Can Consumers Incite Change? My Thoughts on a Key Question

Can consumers actually motivate the companies they do business with to change their behaviour to support sustainable goals and outcomes?   This is one of the fundamental questions for CSR practitioners and a topic we weren’t afraid to tackle at the recent BT Better Future Forum.

At the event we had the opportunity to gather an incredible group of people together to dive into this topic – including Dame Ellen MacArthur, Lord Michael Hastings, and Climate Group CEO, Mark Kenber – which produced lively debate and inspired me to write up my thoughts for Business Green.

Below, is an excerpt from the article to whet your appetite:

I heard Marc Gunther (renowned writer and speaker on business and sustainability) made a telling observation at the recent annual Fortune Brainstorm Green; the one key person missing in the sustainability debate was the consumer. In a room full of individuals from CEOs, technical experts, and environmentalists, the average consumer was notably missing.

But how do companies engage with the consumer? It’s likely that combinations of routes are the answer.

One option – and probably the most popular- is to use the brand to engage the consumer. This approach to marketing makes sustainability desirable and helps change consumer behaviour. P&G, for example, is launching their “Everyday Savers” sustainability campaign fronted by TV presenter, Kirstie Allsopp. The aim of the campaign is to show consumers that they can save money and reduce their environmental impact every day by doing things like turning the temperature down on the washing machine and only boiling as much water in the kettle as they need.

This is great – making sustainability the focus of brand communication and offering accessible and practical advice – but arguably, overlooks the individual behaviours that are rooted in social and institutional contexts. Many of us have already been locked into unsustainable behaviours regardless of having best intentions. Take the example of turning the temperature down on the washing machine. Many will have been brought up to learn that a “hot wash” is the best way to kill germs. Will the branding approach – the pictures of polar bears and melting ice caps on the side of a detergent box – really change the habit of a lifetime? Will customers really believe that they alone could be making a difference? According to a recent survey conducted in the UK by YouGov, only 47 per cent of UK adults believe that individual efforts to limit their own impact on climate change are worthwhile and even then, there is a big gap between believing something will make a difference and actually taking action.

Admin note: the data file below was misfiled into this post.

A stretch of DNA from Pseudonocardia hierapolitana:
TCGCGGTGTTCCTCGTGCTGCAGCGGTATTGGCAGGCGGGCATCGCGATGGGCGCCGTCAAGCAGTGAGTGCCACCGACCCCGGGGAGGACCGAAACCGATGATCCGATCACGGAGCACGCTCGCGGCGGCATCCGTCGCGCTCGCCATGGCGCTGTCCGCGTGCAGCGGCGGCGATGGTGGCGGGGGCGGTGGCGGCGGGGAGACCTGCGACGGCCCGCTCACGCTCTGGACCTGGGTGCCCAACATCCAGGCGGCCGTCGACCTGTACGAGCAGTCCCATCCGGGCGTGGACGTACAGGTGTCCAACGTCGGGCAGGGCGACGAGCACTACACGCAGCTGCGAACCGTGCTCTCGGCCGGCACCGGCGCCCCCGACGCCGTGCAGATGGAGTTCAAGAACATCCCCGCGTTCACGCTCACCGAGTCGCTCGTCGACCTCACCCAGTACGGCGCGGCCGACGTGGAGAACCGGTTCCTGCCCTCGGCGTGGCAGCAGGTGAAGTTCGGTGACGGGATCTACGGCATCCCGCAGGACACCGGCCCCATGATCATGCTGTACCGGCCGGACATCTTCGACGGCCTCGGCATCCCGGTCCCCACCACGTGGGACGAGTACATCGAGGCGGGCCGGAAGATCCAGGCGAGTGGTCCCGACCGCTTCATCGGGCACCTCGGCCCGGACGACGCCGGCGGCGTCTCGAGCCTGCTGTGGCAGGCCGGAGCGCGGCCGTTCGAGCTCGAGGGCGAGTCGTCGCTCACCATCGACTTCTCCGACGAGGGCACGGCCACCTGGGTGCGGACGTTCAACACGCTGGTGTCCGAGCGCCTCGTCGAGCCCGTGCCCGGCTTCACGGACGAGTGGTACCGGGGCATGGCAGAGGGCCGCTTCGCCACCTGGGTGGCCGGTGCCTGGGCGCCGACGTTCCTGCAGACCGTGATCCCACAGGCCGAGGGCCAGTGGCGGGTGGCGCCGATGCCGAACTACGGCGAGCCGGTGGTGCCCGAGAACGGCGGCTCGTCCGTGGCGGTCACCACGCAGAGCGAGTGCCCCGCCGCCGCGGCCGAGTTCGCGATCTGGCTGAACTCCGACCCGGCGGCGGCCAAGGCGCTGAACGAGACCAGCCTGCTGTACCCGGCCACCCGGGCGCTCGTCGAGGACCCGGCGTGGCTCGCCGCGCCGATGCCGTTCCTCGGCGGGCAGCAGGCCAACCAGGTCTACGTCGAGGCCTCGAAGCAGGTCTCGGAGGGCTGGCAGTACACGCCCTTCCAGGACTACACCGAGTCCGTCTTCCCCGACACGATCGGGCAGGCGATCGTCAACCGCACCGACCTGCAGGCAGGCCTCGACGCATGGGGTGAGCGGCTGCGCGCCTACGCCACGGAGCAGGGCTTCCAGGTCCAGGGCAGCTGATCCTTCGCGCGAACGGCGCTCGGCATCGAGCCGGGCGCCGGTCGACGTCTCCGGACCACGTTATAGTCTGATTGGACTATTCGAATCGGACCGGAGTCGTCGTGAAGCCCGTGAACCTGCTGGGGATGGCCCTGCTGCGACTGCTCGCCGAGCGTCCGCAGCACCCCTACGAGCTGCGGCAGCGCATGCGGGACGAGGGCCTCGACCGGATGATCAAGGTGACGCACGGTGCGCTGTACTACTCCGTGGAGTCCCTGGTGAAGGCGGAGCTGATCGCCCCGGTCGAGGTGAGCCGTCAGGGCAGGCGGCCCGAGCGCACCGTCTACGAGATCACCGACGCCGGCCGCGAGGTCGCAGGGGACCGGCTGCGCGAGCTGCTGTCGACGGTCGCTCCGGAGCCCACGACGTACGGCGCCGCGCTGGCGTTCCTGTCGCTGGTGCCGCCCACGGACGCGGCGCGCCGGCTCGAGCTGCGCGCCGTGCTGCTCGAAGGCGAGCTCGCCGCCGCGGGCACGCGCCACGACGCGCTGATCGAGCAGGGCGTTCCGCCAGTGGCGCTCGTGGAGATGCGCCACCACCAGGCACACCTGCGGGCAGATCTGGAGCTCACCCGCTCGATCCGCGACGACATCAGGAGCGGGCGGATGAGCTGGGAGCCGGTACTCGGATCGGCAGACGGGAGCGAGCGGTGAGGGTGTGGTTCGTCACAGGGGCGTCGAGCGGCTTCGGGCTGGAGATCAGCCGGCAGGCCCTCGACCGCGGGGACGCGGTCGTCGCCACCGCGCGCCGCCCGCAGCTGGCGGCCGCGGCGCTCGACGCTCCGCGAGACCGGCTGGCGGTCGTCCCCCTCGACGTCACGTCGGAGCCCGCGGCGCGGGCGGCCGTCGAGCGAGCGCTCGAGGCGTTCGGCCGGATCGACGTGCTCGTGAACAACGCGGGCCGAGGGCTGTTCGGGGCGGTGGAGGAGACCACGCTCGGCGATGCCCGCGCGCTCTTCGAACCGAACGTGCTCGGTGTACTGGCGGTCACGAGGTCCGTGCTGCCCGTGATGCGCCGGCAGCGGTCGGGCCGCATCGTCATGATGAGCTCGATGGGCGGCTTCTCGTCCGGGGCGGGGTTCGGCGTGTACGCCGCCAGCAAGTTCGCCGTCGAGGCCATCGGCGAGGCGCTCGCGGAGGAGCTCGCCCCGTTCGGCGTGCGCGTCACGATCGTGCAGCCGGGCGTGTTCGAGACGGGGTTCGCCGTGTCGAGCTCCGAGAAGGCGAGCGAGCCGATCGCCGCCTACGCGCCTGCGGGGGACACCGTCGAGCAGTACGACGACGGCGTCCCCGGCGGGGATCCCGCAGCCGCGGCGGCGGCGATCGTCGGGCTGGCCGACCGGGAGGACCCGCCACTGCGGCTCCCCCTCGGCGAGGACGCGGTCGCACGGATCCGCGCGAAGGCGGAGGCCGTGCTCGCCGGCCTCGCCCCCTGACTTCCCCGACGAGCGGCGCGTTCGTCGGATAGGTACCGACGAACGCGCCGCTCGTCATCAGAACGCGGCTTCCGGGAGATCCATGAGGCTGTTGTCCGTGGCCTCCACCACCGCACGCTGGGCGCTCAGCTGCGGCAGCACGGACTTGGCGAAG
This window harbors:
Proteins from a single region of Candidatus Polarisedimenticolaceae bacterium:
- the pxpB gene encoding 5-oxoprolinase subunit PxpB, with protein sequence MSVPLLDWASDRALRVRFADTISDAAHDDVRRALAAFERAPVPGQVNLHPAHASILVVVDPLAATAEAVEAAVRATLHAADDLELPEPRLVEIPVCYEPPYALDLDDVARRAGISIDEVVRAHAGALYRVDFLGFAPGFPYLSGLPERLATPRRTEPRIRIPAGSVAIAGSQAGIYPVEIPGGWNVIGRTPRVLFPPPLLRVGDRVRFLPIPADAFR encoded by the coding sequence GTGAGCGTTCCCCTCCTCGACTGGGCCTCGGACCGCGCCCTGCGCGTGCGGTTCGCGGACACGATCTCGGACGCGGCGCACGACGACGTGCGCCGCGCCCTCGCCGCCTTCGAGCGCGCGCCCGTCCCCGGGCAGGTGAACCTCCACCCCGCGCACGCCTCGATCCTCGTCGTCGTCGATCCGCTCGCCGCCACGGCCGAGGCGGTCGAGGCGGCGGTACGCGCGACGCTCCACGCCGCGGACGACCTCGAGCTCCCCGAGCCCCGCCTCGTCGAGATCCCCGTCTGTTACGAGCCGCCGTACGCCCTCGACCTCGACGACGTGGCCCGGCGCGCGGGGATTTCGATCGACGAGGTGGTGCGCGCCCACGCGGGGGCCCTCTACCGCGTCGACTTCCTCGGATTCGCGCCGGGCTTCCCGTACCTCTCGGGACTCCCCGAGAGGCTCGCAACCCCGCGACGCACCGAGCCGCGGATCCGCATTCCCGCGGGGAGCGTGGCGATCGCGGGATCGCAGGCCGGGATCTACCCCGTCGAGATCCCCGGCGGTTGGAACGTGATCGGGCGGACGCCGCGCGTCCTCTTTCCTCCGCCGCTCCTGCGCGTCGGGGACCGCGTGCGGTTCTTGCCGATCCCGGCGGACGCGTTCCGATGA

To read the entire piece you’ll need to click over to the Business Green site, here.  You will need to register on the site, but I hope you’ll find it’s worth the couple of minutes.

But before you head over there and see what I think, why not weigh in with your thoughts in the comments?  Can consumers be relied upon to drive green behaviour?


  1. Comments 3

  2. jennifer rice 2:40 pm on August 12, 2013

    Hi Kevin, great topic! I started writing a long comment that somehow turned into a full blog post! You can find my comment here: http://www.fruitfulstrategy.com/blog/2013/08/brands-versus-engagement-on-changing-consumer-behavior/


  3. Lombard Risk 8:41 am on August 30, 2013

    A very good observation - companies often do not engage with their customers at this level , it would be a refreshing change if they did. I like what p & G are doing helping both is a good idea. as you noted , actually how many people take action - that would be interesting to find that out .


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